How long an uncontested divorce takes in Illinois ranges from about two months to a year. Factors influencing the length of time it takes a divorce to finalize include how much progress the parties are making toward their settlement agreement, various planning matters, and the court’s calendar. Overall, an uncontested divorce requires much less time than a contested divorce.
Factors That Can Impact a Divorce
Many factors have the potential to affect divorce and how long it takes. They include:
The Complexity of the Issues
Children (and the number/ages of children), businesses owned, pets, spousal support, and the amount and types of property, assets, and debts to divide can add layers of complexity to proceedings. Even if the parties end up agreeing on everything with no conflict, it takes time to go through all these issues and sign the relevant paperwork for settlement.
However, if a couple has gone through legal separation already, the actual divorce itself may be quick, even if the issues are complex.
Level of Conflict
Divorces with a high level of conflict tend to be contested and take longer. For example, when the parties cannot communicate effectively or are particularly hostile toward each other, they need more time to resolve disputes and agree on the terms of the divorce. The proceedings might even take a few years to resolve, especially if a trial is involved.
High-conflict divorces are usually stressful and result in a tremendous emotional, mental, physical, and financial drain on the parties. They can occur for reasons such as stubbornness, a desire for revenge, confusion, or an unwillingness to work toward a goal such as putting the children’s best interests first.
Sometimes, one party just requires more time to get used to the idea of divorce, and the other party wants to rush everything through the courts as quickly as possible. Often, the parties can avoid a contentious divorce by working together collaboratively. However, as in some cases involving a history of abuse or manipulation, a high-conflict divorce may be inevitable.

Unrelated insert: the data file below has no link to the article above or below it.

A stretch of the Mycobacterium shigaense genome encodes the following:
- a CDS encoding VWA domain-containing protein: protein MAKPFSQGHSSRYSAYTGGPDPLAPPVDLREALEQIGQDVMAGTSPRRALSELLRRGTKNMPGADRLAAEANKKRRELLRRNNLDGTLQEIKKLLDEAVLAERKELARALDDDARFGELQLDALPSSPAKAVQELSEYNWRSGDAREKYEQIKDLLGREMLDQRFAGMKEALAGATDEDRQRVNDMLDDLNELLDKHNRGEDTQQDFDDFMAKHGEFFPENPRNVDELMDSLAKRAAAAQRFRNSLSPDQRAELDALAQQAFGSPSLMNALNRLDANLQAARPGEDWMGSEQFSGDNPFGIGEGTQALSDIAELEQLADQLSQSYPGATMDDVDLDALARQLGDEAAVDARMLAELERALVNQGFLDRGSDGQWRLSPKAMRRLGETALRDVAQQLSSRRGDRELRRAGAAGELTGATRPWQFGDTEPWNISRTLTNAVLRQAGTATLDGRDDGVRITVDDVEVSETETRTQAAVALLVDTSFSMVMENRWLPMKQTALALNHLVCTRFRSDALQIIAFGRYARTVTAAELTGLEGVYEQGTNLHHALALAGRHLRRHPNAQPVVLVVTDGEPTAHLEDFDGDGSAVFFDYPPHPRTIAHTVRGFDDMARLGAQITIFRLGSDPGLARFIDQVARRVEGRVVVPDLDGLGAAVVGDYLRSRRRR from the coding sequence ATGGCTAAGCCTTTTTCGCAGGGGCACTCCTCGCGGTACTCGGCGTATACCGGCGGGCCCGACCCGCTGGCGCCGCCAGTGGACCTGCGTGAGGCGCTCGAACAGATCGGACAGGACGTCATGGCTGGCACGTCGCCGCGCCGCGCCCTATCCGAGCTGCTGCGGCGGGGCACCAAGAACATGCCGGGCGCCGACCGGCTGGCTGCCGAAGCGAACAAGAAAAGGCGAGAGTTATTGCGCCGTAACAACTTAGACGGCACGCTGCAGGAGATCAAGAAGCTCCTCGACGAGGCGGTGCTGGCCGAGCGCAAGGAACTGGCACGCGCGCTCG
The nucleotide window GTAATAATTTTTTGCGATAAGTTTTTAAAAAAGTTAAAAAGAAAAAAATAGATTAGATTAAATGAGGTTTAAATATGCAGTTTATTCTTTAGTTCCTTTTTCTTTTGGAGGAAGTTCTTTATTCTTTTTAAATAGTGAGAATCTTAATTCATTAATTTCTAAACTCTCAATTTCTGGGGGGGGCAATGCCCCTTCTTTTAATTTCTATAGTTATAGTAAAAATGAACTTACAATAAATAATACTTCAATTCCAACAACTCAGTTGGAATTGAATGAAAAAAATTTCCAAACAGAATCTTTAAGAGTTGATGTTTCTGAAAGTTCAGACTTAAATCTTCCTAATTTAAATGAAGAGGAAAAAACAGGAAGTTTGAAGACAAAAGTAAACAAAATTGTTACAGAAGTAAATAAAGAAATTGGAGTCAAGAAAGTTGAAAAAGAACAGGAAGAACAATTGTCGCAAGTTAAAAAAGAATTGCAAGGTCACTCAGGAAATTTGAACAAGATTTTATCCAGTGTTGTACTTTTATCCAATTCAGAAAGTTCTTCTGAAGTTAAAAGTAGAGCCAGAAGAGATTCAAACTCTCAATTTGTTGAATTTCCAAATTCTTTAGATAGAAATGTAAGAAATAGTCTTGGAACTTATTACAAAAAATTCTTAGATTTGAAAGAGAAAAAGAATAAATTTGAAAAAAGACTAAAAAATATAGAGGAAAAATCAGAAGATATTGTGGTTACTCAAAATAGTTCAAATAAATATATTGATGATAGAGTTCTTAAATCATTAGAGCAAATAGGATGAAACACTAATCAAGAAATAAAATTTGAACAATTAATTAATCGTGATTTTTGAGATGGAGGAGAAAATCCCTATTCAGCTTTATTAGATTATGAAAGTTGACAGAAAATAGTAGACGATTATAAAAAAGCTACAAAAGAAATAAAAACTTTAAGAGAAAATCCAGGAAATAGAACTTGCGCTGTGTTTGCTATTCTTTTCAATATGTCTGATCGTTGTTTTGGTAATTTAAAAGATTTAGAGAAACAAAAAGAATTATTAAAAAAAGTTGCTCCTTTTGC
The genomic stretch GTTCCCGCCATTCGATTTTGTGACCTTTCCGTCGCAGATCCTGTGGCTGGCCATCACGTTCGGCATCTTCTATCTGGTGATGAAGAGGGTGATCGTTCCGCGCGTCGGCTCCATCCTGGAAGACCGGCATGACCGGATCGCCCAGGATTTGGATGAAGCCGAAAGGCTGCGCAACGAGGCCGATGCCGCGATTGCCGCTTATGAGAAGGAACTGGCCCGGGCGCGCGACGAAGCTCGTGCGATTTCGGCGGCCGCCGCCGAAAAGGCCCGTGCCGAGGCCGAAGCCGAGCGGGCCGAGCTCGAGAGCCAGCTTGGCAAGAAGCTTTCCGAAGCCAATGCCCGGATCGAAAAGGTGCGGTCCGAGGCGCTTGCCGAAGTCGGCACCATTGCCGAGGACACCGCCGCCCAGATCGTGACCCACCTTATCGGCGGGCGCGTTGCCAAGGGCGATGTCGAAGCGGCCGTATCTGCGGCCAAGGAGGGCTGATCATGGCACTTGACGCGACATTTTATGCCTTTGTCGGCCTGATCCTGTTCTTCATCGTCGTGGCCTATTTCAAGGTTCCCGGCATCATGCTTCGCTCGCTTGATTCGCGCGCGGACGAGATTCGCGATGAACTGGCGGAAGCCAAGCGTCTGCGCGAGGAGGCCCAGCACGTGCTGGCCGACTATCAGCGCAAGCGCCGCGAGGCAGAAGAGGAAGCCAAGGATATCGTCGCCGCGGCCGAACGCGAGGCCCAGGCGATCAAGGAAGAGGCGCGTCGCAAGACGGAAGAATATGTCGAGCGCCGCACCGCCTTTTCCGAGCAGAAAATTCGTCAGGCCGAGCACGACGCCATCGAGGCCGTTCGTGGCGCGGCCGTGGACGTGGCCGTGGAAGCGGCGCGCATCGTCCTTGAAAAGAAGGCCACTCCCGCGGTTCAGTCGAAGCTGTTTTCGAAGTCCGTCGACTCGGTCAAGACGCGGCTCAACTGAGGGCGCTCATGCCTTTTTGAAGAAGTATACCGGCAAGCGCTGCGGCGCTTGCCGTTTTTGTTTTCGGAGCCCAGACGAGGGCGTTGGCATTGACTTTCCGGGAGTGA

Type of Divorce
An uncontested divorce takes less time and typically is less of a strain than a contested divorce. An uncontested divorce can come in several forms, such as a collaborative divorce.
Meanwhile, some contested divorces resolve fairly quickly within months, while others could take years. Approaches such as bringing in a mediator might shorten the timeline.
Compliance With Court Orders
One party or both parties failing to comply with court orders can significantly prolong the divorce process. The same idea applies to missing deadlines.
Divorce Attorney Involvement
The involvement of divorce attorneys has the potential to greatly speed up a divorce, even considering the attorneys’ schedules. For example, a marital settlement agreement lawyer can help couples avoid prolonged battles, unnecessary hassle, and missed deadlines in an uncontested divorce.
If the parties represent themselves, especially in a more complicated divorce, they risk filing missteps and missed deadlines. They do not have a professional advocate looking out for their best interests. That can add to the divorce timeline if they make different decisions right before the divorce is finalized or even attempt post-divorce decrees.
A higher court backlog means a divorce case might not get heard as expeditiously as it would have been at another time. However, backlogs in Illinois should not add more than a couple of weeks, at most, to a case.
The specific state, county, or even court in which the petitioner files for divorce can impact the length of time it takes to finalize the divorce. In Illinois, at least one party must meet requirements such as having been a resident of the state for 90 days, and there must not be an active divorce case filed and pending elsewhere.
Potential complications relate to whether one of the spouses is on active military service, or if any minor children from the marriage have not lived in Illinois for at least six months.
Types of Divorce
The types of divorce can vary depending on jurisdiction, but generally fall into six camps: uncontested, joint simplified, mediated, collaborative, contested, and default judgment.
An uncontested divorce is the simplest and quickest way to dissolve a marriage. Both parties agree on all terms of the divorce, including property division, child custody, visitation, and spousal support. The process is relatively straightforward, and court appearances are minimal.